aurabh Bola was born into gemstones. His family has created jewellery for generations, and it never occurred to him to do anything else. He studied jewellery design at the Fashion Institute of Technology in New York under Maurice Galli, head of the Harry Winston creative team. After graduation, he was spotted by Tiffany & Co. He began designing for the brand, but duty called him back to India to work in the family business. He put aside his dream of inventing his own pieces and infusing them with a contemporary spirit to create traditional jewellery. The only problem was, a calling like his demands to be heard – it rejects silence and oblivion.
- Saurabh Bola at the Designer Vivarium, GemGenève 2022
- ©David Fraga
In 2018, upon discovering an antique Navratna bracelet of royal provenance, Saurabh Bola had a revelation: the ancient stones on the bracelet were longing for a new life, and he was the one to give it to them. His first collection, launched in autumn 2019 and called Metamorphosis, is an ode to nature. It earned him the Centurion Emerging Designer of the Year award in 2020. He also presented the collection at GemGenève in the Designer Vivarium, where his jewellery clearly exerted a strong pull on visitors. His pieces all have a story to tell; they want you to stop for a moment and listen.
The young Indian jeweller’s creations are a precious tribute to ancient stones and changing nature, as he explains: “Nature is constantly changing, but I try to capture certain fleeting moments: the moment when a leaf falls from a tree, for example. One second it’s there, the next it’s gone. But I am a witness to that moment. It’s the same with a flower: it’s beautiful when it’s in bud, when it’s blooming, but also when it’s fading.”
“Nature is constantly changing, but I try to capture certain fleeting moments.”
When you look closely at his jewellery, you have the feeling that he creates with all his senses: the eyes, the touch, but also the ears. When you look at a flower ring set with an emerald, you think you can see it dancing, just as you can imagine the ceramic petals of his sweet pea brooch fluttering gently.
Saurabh Bola knows how to listen to the silent stories that the stones, and everything around him, whisper to him. He has a very idiosyncratic way of creating. First, his raw materials are all sourced from the family business’s stock of treasures. When an old jewel, gemstone or material inspires him, even if he doesn’t know yet what he will do with it, he sets it aside and waits for inspiration to strike. “Look at this pair of earrings set with ancient natural pearls that belonged to a powerful dynasty: they were set in a very traditional way. I looked at them for a long time and I had the feeling that they were calling out to me that they wanted a modern home. That’s what I did: I gave them a new life.”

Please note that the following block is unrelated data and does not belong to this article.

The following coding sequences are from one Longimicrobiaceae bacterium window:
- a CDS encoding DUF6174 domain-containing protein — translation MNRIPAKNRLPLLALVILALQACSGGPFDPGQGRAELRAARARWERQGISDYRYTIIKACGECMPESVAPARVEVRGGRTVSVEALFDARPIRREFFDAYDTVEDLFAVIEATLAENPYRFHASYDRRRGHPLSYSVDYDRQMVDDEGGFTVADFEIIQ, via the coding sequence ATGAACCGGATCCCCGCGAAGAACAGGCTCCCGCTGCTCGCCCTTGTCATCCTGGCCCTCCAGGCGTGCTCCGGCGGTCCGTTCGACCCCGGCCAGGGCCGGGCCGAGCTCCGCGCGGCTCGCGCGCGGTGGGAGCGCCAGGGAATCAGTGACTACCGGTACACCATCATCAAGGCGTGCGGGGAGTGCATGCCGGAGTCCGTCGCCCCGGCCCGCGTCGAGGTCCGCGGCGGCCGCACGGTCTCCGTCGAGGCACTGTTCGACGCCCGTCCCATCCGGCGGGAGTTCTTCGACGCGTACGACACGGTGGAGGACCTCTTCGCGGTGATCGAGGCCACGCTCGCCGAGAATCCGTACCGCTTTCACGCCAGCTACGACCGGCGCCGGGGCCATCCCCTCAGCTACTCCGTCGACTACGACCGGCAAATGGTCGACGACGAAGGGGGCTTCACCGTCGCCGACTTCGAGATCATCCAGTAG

Saurabh Bola knows how to listen to the silent stories that the stones, and everything around him, whisper to him.
Gemstones fascinate him. He can stand still indefinitely, gazing at a Zambian emerald, observing its inclusions and its unique imperfections. “It is a dialogue between the stone and me. I am hypnotised: it puts me in a state of euphoria in which I let myself be absorbed,” he explains. He points to a beetle set with a Golconda diamond. “The first time I saw a scarab I was in South India, near the Golconda mines. When I created this beetle, I thought: what if I used a Golconda diamond that belonged to my family? It was set in a ring but it didn’t want to stay there. Its provenance is prestigious. It wanted to be seen, loved, and worn by someone who would appreciate it.”
- This sweet pea brooch is designed in a revolutionary soft pink ceramic.
On a presentation tray, a soft pink ceramic sweet pea radiates delicacy. Its material is the result of extensive research and is virtually indestructible. “When I was young, I used to go to the market with my grandfather and we would bring back armfuls of sweet-smelling flowers. I didn’t know their names then, but the bouquet would include tuberose and sweet peas. My grandfather would arrange them near a fan so that the fragrance would fill the room. He is no longer with us, but I created this piece to immortalise a memory. I’ve reached a point where I want to feel free, without outside influence: a blank canvas. When I create jewellery, I set myself free.”